@bob.sacamento Great news, then my work is done ;) Feb 12, 2021 at 7:46

There is an "experimental" feature :

import matplotlib.pyplot as plt

taken from matplotlib doc.

Switch the default backend to newbackend. This feature is experimental, and is only expected to work switching to an image backend. Eg, if you have a bunch of PostScript scripts that you want to run from an interactive ipython session, you may want to switch to the PS backend before running them to avoid having a bunch of GUI windows popup. If you try to interactively switch from one GUI backend to another, you will explode. Calling this command will close all open windows.

  • Unrecognized backend string "newbackend". What should I do?
    – TSR
    Jun 5, 2017 at 7:01
  • 7
    @TSR Replace 'newbackend' with a GUI backend such as 'Qt4Agg'
    – YashTD
    Jun 14, 2017 at 10:39

Why not just use the reload built-in function (importlib.reload in Python 3)?

import matplotlib

matplotlib = reload(matplotlib)
  • As in you can't reload matplotlib and matplotlib.pyplot? Or are you just saying that my code snipped is incomplete?
    – fredbaba
    Jun 29, 2016 at 23:43
  • Hmm. Might have actually been a quirk of IPython. Seems to work well in the regular console. Jun 30, 2016 at 14:45
  • 1
    I think this is an example, that shows, that it does not work: python -c "import matplotlib.pyplot as plt; import matplotlib; from importlib import reload; matplotlib = reload(matplotlib); matplotlib.use('Agg')" Is that right?
    – Lukas
    Jan 26, 2017 at 17:41

So I am not completely sure if this is what you are looking for.

You can change your backend through the matplotlibrc file which contains certain configurations for your matplotlib.

In your script you can put:

matplotlib.rcParams['backend'] = 'TkAgg' 

or something like that to switch between backends.

  • 2
    Indeed, you can specify the backend in your rcParams dictionary but that does not solve the problem of switching from one backend to another one.
    – DrDee
    Jul 20, 2010 at 22:03
  • you may also set the default backend in config file which is picked up by matplotlib: ~/.config/matplotlib/matplotlibrc
    – scrutari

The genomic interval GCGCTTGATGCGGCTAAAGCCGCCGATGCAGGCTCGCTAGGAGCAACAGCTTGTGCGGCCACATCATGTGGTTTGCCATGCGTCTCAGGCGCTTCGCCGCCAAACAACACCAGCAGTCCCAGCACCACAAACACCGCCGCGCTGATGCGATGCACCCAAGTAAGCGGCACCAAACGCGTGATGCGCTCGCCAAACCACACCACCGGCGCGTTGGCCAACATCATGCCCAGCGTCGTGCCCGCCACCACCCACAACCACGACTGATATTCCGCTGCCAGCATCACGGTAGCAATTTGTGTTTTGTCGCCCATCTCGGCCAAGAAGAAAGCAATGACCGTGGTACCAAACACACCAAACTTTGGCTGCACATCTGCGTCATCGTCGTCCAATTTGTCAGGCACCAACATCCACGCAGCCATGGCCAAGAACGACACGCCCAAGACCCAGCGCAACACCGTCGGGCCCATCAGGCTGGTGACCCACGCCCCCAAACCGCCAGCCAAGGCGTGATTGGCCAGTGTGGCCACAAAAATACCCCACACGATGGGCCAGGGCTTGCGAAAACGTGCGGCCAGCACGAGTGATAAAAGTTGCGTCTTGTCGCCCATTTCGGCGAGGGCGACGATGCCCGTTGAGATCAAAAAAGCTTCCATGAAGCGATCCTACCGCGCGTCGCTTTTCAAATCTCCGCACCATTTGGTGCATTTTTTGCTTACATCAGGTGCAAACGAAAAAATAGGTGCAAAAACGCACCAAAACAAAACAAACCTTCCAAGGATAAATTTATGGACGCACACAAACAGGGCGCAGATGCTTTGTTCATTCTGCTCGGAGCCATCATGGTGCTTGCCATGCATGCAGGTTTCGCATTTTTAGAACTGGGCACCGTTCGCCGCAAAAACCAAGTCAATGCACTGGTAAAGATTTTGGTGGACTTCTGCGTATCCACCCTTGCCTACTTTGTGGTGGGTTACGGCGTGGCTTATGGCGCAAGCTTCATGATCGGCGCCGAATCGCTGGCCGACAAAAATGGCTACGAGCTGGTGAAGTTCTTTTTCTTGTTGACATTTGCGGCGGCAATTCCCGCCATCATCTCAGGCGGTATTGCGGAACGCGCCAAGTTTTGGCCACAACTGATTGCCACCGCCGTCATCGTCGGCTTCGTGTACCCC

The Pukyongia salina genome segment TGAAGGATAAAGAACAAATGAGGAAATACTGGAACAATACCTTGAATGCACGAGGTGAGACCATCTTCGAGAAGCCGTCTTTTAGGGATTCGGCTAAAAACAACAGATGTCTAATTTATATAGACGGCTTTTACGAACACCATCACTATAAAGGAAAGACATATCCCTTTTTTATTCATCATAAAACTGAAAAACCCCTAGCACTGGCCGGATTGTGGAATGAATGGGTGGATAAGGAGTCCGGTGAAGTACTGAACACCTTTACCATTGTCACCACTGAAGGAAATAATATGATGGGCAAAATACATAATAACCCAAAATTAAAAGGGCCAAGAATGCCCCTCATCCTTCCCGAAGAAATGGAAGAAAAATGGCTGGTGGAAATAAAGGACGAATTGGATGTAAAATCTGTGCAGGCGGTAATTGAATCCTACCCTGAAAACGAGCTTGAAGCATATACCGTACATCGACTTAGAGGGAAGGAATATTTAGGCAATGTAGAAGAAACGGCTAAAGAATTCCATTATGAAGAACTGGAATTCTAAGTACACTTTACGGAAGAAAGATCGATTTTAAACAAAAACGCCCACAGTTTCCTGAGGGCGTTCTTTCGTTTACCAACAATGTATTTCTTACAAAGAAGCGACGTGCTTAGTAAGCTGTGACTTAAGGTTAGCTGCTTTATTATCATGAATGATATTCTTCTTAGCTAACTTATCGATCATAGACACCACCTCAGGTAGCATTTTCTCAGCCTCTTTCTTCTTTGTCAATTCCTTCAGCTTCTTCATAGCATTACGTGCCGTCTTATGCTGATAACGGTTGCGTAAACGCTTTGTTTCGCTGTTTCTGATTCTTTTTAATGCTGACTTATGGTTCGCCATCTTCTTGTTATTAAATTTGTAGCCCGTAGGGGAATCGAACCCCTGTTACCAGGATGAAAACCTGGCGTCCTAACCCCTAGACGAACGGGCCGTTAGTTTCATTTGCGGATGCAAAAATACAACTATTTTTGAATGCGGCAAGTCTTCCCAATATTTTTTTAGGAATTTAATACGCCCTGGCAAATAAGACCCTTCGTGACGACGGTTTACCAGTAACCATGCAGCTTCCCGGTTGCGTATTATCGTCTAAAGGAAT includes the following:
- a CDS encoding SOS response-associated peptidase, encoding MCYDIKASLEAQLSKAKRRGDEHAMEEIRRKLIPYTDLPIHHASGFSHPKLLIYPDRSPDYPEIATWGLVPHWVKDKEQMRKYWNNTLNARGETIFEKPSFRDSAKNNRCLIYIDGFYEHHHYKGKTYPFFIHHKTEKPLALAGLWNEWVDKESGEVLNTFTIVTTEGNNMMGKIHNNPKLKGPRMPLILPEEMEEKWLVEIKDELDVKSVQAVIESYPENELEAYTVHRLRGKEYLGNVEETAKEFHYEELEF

Oct 18, 2018 at 12:27

Extra Info

Although everyone show their own favorite back-end, it's quite messy to figure out what you need to install and what the requirements are. At least when you try to understand the generally confusing and technocratic documentation. Today I have made several experiments and think I have found the most simple solutions for each back-end to be able to plot with matplotlib in Windows and using Py3.8.5 (without Qt built-in). Here are my findings:

# Installing the matplotlib backends
# https://matplotlib.org/users/installing.html

pip install pycairo                     # [1] Cairo :   GTK3 based backend (replaces: cairocffi)    [1.2 Mb]
#pip install mplcairo                   # [1] Cairo :   Easy & Specific for matplotlib              [1.7 Mb]
#pip install PyQt5                      # [2] Qt5   :   Require: Qt's qmake tool                    []
pip install PySide2                     # [3] Qt5   :   Require: shiboken2 & Clang lib bindings     [136 Mb]
pip install wxPython                    # [4] WxAgg :   ??                                          [18.1 Mb]
pip install tornado                     # [5] WebAgg:   Require: pycurl,twisted,pycares ??          [422 kb]

Here are the links to all those PyPi's or Repos:

[1] https://pypi.org/project/pycairo/       # Requires GTK3+: https://www.gtk.org/
[1] https://pypi.org/project/mplcairo/      # https://github.com/matplotlib/mplcairo
[2] https://pypi.org/project/PyQt5/         # 
[3] https://pypi.org/project/PySide2/       # 
[4] https://pypi.org/project/wxPython/      # https://github.com/wxWidgets/Phoenix/
[4] https://github.com/wxWidgets/wxWidgets/releases
[5] https://pypi.org/project/tornado/       # https://github.com/tornadoweb/tornado